Order of branch point of z^(-1/2)

Oh okay. Having spent a rather long time reading about the difference between a pole and singularity, I found the most useful definition to be that a pole is a singularity that behaves likes the one ##\frac{1}{z^n}## has as ##z\to 0##. Since ##z^{1/2}## is not holomorphic at 0, and a branch point exits, this would exclude it from being a pole.
  • #1
247
11

Homework Statement


Give the location and orders of the branch points at, and classify the singularities [itex]f(z) =\frac{1}{z^{1/2}}[/itex]
Mod note: Fixed LaTeX in exponent above and below.
To OP: To write a fractional exponent such as ##z^{1/2}## use braces around the exponent, like this: ##z^{1/2}##. It works the same using the tex and itex tags.

Homework Equations




The Attempt at a Solution


My initial thought is there is a pole at z=0 of order 1/2? But I don't think you can have fractional order poles? So maybe I need to get the Laurent expansion for [itex]f(z) =\frac{1}{z^{1/2}}[/itex] about z=0? but I'm not too sure how to approach this?

Since we require z to 'go around' the complex plane twice to return to our original value is the branch cut of order 1?
I would assume that regardless of the order the branch cut extends along the real axis of the complex plane from 0 to infinity.

Many thanks :)
 
Last edited by a moderator:
Physics news on Phys.org
  • #2
Physgeek64 said:
Since we require z to 'go around' the complex plane twice to return to our original value
Where do we do that?

Check how the order of poles is defined.
 
  • #5
mfb said:
Where do we do that?

Check how the order of poles is defined.
As in, if you sub in ##e^{i2n\pi}## the 'n' that is required. I may be wrong, but this is what I was taught
 
  • #6
Physgeek64 said:
Ah okay, so it is an algebraic branch point of order 2?
Right. The singularity isn't a pole; it's a branch point. The term order refers to the number of Riemann sheets needed for the domain to make the function single-valued, not to the order of a pole, which doesn't apply here because you don't have a pole.
 
  • #7
vela said:
Right. The singularity isn't a pole; it's a branch point. The term order refers to the number of Riemann sheets needed for the domain to make the function single-valued, not to the order of a pole, which doesn't apply here because you don't have a pole.

That makes sense about the Riemann sheets. Sorry to be a pain- so even though the function is not analytic at z=0 there isn't a pole? I thought that a pole was simply any point in the complex plane that the function was ill-defined ? Thank you again, I appreciate the help
 
  • #8
Look up the definition of the term pole. A pole is a singularity, but not every singularity is a pole.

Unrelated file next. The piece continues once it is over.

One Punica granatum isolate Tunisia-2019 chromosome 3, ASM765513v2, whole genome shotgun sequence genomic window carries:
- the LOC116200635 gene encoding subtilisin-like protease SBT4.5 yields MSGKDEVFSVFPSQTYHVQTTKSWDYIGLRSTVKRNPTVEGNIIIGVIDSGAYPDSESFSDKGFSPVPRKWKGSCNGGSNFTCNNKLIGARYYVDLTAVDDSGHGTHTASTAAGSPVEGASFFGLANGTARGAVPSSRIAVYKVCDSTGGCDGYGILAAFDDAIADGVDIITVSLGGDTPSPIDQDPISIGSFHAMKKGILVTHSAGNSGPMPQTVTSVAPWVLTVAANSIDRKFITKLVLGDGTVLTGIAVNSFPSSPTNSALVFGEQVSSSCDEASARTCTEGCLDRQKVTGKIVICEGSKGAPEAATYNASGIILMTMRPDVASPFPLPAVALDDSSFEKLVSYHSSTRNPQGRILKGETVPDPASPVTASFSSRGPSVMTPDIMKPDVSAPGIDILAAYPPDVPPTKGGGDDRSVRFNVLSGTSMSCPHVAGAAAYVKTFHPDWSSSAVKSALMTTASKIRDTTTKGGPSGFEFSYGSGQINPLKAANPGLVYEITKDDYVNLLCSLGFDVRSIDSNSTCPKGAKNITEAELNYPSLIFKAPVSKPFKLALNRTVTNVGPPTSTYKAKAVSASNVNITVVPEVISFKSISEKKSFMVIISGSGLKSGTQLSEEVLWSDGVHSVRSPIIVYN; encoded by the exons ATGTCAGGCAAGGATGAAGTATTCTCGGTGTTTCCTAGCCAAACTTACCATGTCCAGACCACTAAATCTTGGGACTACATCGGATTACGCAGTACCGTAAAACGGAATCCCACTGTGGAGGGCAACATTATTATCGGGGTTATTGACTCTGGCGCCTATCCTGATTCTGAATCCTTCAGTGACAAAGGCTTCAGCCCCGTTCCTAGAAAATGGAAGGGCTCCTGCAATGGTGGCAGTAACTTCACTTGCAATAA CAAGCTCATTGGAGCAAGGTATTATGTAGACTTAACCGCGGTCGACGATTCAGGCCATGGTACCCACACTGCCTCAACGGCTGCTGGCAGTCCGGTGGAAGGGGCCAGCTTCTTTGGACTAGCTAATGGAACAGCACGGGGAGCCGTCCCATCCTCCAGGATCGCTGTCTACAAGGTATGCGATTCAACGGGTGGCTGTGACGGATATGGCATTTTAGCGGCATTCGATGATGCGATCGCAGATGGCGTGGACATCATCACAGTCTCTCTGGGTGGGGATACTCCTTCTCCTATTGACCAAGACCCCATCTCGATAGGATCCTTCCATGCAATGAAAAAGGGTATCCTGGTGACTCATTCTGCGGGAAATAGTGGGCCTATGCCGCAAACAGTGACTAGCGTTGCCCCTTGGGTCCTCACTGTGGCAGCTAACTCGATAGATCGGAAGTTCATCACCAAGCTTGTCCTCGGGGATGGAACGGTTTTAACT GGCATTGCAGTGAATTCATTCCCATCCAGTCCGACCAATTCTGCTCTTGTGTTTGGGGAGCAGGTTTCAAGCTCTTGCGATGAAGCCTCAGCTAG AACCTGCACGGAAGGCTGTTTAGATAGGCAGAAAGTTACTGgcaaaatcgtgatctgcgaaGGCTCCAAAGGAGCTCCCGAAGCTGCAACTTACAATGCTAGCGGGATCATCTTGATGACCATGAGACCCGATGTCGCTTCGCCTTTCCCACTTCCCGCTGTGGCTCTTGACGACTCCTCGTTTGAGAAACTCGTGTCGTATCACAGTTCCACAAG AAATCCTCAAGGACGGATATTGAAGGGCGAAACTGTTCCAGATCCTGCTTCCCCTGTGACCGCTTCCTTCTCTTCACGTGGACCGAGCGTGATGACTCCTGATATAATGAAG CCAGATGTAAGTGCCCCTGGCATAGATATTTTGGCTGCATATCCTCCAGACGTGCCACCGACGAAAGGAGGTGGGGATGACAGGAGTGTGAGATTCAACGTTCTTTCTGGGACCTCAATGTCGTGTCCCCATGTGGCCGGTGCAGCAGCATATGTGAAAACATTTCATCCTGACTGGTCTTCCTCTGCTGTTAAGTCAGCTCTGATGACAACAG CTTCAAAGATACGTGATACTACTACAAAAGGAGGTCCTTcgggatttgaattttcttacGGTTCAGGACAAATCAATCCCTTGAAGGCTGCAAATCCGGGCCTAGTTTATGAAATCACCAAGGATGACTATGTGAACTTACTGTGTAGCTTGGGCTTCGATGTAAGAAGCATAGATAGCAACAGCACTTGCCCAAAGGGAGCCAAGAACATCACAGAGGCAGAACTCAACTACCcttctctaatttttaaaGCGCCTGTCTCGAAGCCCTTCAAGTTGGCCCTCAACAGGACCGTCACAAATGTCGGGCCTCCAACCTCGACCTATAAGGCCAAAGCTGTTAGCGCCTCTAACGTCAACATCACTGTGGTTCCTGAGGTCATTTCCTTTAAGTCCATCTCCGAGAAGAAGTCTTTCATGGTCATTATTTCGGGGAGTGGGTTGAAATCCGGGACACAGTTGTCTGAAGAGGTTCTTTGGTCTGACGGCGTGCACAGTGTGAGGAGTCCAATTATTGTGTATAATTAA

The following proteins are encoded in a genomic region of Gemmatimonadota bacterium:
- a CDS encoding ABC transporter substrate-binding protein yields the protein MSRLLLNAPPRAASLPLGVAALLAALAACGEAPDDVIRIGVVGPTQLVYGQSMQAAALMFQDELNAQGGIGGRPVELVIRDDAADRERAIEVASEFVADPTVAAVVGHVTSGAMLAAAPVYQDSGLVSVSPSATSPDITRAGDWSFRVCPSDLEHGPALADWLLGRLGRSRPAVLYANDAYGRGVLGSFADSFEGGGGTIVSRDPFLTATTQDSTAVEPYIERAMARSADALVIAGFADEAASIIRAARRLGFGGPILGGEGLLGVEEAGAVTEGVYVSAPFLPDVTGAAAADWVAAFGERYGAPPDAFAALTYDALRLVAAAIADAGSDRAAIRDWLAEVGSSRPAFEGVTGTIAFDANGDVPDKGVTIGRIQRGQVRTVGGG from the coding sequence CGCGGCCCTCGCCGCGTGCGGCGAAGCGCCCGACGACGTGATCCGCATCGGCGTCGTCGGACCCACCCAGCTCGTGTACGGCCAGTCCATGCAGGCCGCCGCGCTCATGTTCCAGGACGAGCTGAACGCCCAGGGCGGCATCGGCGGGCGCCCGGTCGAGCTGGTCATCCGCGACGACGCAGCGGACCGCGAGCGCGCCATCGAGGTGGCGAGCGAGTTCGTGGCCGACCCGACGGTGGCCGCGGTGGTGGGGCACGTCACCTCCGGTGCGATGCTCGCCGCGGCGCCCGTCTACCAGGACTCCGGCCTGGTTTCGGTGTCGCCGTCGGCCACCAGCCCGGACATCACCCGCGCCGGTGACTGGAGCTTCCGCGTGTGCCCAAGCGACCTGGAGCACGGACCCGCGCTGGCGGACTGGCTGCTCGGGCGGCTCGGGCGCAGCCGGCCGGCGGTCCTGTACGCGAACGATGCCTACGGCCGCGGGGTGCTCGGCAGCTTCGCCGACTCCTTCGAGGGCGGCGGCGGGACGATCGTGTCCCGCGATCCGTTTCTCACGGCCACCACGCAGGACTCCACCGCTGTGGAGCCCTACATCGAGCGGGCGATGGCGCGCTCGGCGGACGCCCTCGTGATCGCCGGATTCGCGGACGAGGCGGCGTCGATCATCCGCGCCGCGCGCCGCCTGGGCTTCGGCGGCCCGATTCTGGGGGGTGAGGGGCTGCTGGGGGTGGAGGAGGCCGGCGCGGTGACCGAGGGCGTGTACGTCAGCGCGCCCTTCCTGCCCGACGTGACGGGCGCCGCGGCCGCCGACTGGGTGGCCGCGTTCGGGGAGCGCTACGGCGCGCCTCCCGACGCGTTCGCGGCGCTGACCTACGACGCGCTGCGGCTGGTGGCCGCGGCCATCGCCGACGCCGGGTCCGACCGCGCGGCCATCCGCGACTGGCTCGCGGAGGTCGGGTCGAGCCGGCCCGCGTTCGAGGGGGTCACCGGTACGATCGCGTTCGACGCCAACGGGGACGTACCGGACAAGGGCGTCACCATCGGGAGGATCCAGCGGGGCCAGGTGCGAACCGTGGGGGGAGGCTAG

• #9
vela said:
Look up the definition of the term pole. A pole is a singularity, but not every singularity is a pole.
I did- It said for a pole of the function f(z) at a, the function approaches infinity as z approaches a
 
  • #10
Is that the actual definition, or is it just a statement about how the function behaves if z=a is a pole?
 
  • #11
vela said:
Is that the actual definition, or is it just a statement about how the function behaves if z=a is a pole?
according to wikipedia https://en.wikipedia.org/wiki/Pole_(complex_analysis) however, I'm not sure of the extent to which this is accurate. On further exploration of the internet, another useful classification is that it must be possible to find an annulus around that point for which the function is analytic to be able to classify it as a point, which obviously excludes ##z^{-1/2}##. Does this sound somewhat reasonable, or not really?
 
  • #12
Wikipedia doesn't say, "If f(z) approaches infinity as ##z \to a##, then z=a is a pole." It says the converse: if z=a is a pole, then f(z) goes to infinity as z approaches a.

It defines a pole as a singularity that behaves likes the one ##\frac{1}{z^n}## has as ##z\to 0##.
 
Last edited:
  • #13
vela said:
Wikipedia doesn't say, "If f(z) approaches infinity as ##z \to a##, then z=a is a pole." It says the converse: if z=a is a pole, then f(z) goes to infinity as z approaches a.

It defines a pole as a singularity that behaves likes the one ##\frac{1}{z^n}## has as ##z\to 0##.
Oh okay. Having spent a rather long time reading about the difference between a pole and singularity, I found the most useful definition to be that ##z_0## is a pole if it is possible to define a function ##F(z)=1/f(z)## such that F is finite and holomorphic at ##z_0##. Since ##z^{1/2}## is not holomorphic at 0, and a branch point exits, this would exclude it from being a pole. Does this sound reasonable to you? Thank you :)
 
  • Like
Likes mfb

Suggested for: Order of branch point of z^(-1/2)

Back
Top